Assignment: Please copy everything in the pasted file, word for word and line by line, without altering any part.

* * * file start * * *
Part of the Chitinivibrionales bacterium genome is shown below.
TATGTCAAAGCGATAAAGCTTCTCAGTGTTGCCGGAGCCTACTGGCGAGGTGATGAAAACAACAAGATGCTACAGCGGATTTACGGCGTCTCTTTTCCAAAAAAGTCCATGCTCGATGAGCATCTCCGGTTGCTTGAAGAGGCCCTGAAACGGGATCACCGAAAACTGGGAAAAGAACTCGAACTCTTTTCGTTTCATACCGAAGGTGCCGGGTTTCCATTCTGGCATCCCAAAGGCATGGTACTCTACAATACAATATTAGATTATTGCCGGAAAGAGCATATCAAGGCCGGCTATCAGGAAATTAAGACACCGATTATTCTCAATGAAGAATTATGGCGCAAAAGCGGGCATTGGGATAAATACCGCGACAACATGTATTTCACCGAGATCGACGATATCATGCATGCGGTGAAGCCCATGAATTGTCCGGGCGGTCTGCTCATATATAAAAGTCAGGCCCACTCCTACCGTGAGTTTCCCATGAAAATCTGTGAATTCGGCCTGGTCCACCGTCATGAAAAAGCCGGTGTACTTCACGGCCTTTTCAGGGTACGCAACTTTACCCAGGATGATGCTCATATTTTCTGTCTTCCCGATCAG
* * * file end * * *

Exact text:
Part of the Chitinivibrionales bacterium genome is shown below.
TATGTCAAAGCGATAAAGCTTCTCAGTGTTGCCGGAGCCTACTGGCGAGGTGATGAAAACAACAAGATGCTACAGCGGATTTACGGCGTCTCTTTTCCAAAAAAGTCCATGCTCGATGAGCATCTCCGGTTGCTTGAAGAGGCCCTGAAACGGGATCACCGAAAACTGGGAAAAGAACTCGAACTCTTTTCGTTTCATACCGAAGGTGCCGGGTTTCCATTCTGGCATCCCAAAGGCATGGTACTCTACAATACAATATTAGATTATTGCCGGAAAGAGCATATCAAGGCCGGCTATCAGGAAATTAAGACACCGATTATTCTCAATGAAGAATTATGGCGCAAAAGCGGGCATTGGGATAAATACCGCGACAACATGTATTTCACCGAGATCGACGATATCATGCATGCGGTGAAGCCCATGAATTGTCCGGGCGGTCTGCTCATATATAAAAGTCAGGCCCACTCCTACCGTGAGTTTCCCATGAAAATCTGTGAATTCGGCCTGGTCCACCGTCATGAAAAAGCCGGTGTACTTCACGGCCTTTTCAGGGTACGCAACTTTACCCAGGATGATGCTCATATTTTCTGTCTTCCCGATCAG